Parents in the San Diego area who have divorced or are no longer in a relationship with one another will have to make some important decisions regarding child custody. In California, physical custody refers to which parent the child lives with and when. Sometimes one parent will be awarded sole physical custody and the other parent has visitation periods with the child. This post will cover the various types of visitation orders California courts may award, but as always, when it comes to child custody and visitation it is important to seek legal advice, which this post does not provide.
First, there is visitation according to a schedule. This type of order will outline the specific dates and times each parent will have the child in their care, including holidays, special occasions and vacations. The benefit of this type of visitation order is that it provides predictability and consistency that can help prevent any conflict or confusion.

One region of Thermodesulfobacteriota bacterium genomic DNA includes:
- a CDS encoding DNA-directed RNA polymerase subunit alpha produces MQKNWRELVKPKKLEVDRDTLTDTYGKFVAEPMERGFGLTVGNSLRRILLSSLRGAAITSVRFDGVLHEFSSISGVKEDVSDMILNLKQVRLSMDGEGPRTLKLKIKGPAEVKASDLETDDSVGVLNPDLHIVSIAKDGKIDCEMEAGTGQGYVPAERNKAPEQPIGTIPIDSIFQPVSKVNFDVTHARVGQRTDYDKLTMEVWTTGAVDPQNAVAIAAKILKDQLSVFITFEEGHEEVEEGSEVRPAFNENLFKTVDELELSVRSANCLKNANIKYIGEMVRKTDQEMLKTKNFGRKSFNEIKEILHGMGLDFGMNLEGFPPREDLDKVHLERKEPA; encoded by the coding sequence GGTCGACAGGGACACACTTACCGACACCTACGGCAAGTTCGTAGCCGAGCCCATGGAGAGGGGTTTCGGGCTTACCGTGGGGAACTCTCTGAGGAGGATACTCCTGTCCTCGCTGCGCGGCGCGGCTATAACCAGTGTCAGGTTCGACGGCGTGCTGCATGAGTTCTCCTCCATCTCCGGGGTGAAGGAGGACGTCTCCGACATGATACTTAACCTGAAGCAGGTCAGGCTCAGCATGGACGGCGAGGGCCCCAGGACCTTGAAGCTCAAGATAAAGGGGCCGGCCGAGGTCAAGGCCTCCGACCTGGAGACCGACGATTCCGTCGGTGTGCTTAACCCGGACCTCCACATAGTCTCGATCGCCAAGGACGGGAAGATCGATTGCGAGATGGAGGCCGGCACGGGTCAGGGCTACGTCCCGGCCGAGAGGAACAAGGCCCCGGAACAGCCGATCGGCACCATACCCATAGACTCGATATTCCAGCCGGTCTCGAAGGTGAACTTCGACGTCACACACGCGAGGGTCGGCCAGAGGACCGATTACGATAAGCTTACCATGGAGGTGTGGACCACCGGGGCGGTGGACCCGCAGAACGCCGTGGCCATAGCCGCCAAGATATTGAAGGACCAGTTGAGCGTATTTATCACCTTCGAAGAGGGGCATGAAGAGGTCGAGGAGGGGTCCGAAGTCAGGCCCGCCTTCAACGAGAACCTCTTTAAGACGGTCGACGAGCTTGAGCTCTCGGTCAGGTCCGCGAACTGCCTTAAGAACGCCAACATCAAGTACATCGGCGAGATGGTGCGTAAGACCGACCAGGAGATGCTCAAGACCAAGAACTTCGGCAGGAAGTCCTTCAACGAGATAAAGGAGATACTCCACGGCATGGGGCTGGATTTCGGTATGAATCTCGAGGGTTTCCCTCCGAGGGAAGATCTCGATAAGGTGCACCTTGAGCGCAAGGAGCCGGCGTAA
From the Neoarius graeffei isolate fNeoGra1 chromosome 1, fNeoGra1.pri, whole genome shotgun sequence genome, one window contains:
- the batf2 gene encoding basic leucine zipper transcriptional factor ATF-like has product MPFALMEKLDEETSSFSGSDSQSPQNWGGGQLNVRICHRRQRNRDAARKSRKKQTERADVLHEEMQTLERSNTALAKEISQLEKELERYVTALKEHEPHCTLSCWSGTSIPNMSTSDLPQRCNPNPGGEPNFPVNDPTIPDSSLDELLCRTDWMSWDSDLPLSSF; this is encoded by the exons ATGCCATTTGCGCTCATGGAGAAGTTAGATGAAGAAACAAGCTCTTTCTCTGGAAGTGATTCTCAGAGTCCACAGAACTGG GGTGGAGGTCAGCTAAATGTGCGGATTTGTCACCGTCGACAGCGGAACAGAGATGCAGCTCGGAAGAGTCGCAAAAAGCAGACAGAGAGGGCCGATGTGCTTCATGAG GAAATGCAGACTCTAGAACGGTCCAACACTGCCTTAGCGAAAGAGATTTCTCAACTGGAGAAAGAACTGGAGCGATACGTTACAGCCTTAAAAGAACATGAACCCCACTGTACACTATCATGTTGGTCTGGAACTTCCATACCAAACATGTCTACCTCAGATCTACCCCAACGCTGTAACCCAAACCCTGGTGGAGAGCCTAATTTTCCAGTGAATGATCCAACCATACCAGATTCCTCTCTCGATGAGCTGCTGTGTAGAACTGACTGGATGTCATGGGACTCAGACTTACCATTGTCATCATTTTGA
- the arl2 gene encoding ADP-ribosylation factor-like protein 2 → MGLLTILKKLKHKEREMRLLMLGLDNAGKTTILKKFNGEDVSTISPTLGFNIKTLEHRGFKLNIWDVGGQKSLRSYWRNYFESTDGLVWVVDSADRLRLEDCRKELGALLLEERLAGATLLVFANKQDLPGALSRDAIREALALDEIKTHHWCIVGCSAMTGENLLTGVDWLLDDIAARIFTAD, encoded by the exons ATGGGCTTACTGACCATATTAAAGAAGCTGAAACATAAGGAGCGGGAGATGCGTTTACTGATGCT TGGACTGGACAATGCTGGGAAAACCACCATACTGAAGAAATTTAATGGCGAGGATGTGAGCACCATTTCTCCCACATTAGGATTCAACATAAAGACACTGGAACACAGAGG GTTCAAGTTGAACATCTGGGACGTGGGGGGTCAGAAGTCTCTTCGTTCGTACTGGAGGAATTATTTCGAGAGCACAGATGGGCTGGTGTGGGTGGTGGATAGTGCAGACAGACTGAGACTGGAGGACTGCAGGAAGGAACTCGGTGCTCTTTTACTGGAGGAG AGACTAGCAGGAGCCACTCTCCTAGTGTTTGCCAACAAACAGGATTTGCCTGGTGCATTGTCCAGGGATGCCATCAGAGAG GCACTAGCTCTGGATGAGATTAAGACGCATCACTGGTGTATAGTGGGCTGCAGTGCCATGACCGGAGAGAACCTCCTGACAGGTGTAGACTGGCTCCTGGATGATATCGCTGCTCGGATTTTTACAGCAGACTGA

Second, there is reasonable visitation. This type of order does not necessarily outline specific times each parent will have the child in their care. It is open-ended, in that the parents will work out between themselves who will have the child in their care and when. If parents can cooperate and have an amicable relationship, such flexibility can be beneficial. However, such an open schedule could be problematic if the parents have a tendency to disagree with one another.
Third, there is supervised visitation. This type of order may be established if the child’s safety and well-being is at risk if the child is in the care of the noncustodial parent. During supervised visitation, the spouse with physical custody, another adult or a professional agency will supervise visitation periods. Supervised visitation may also be awarded if the noncustodial parent has been absent during most of a child’s life and both the child and the noncustodial parent need time to get to know each other.
Finally, in some situations no visitation will be awarded. This may be the case if the child would be physically or emotionally harmed if placed in the care of the noncustodial parent.
Ultimately, which type of visitation order will be based on what is in the best interests of the child. Absent cases of abuse or neglect, generally it is important that the child has a meaningful relationship with both parents. This means the child and parent deserve to spend time with one another in a way that fosters love and support.